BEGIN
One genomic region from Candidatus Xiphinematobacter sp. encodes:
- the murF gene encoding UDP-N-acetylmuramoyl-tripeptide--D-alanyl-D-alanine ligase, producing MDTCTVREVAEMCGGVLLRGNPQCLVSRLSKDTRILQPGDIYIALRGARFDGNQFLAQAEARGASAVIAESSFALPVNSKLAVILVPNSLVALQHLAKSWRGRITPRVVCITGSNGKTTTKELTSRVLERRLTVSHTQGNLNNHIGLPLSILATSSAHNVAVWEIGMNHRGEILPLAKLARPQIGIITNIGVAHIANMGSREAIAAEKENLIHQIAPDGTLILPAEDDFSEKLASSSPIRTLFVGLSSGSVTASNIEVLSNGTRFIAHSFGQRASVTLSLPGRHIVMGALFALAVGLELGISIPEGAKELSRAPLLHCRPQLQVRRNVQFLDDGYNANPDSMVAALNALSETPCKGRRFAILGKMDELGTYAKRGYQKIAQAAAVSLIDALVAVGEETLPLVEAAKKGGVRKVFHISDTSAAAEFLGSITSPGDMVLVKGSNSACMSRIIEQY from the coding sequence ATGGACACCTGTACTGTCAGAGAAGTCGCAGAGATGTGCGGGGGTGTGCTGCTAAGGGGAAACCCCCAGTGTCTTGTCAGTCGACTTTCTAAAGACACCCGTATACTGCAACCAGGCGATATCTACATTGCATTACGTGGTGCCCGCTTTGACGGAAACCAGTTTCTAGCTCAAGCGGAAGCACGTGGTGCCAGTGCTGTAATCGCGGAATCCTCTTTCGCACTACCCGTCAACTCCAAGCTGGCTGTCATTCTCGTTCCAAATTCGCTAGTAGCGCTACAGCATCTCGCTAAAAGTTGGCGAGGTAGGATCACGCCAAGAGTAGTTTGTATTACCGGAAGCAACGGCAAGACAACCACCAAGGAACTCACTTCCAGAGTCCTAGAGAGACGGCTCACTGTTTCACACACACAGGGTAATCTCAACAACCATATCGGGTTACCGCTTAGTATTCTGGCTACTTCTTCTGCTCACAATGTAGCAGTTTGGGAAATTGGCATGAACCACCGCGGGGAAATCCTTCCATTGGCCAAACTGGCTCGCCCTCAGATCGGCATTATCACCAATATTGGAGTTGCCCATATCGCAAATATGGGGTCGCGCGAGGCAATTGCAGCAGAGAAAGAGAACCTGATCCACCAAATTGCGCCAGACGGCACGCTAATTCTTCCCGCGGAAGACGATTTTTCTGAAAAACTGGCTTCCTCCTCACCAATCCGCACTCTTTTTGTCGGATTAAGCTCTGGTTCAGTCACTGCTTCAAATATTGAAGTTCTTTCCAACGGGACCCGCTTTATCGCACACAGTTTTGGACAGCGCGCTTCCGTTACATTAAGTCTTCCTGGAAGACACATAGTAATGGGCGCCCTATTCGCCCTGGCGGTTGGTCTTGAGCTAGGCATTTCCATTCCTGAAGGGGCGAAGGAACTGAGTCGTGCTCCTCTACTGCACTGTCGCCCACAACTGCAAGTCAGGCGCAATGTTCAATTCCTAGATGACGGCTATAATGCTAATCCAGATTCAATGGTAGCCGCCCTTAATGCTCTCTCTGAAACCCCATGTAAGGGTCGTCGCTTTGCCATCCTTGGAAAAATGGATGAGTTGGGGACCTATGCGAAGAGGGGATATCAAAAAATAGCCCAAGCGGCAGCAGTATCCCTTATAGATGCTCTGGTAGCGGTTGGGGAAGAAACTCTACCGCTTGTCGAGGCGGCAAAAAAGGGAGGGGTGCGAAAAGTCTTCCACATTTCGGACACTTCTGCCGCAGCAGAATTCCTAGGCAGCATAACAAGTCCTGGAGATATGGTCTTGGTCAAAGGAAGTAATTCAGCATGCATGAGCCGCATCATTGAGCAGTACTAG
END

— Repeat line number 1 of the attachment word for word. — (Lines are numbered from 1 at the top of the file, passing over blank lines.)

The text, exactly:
One genomic region from Candidatus Xiphinematobacter sp. encodes: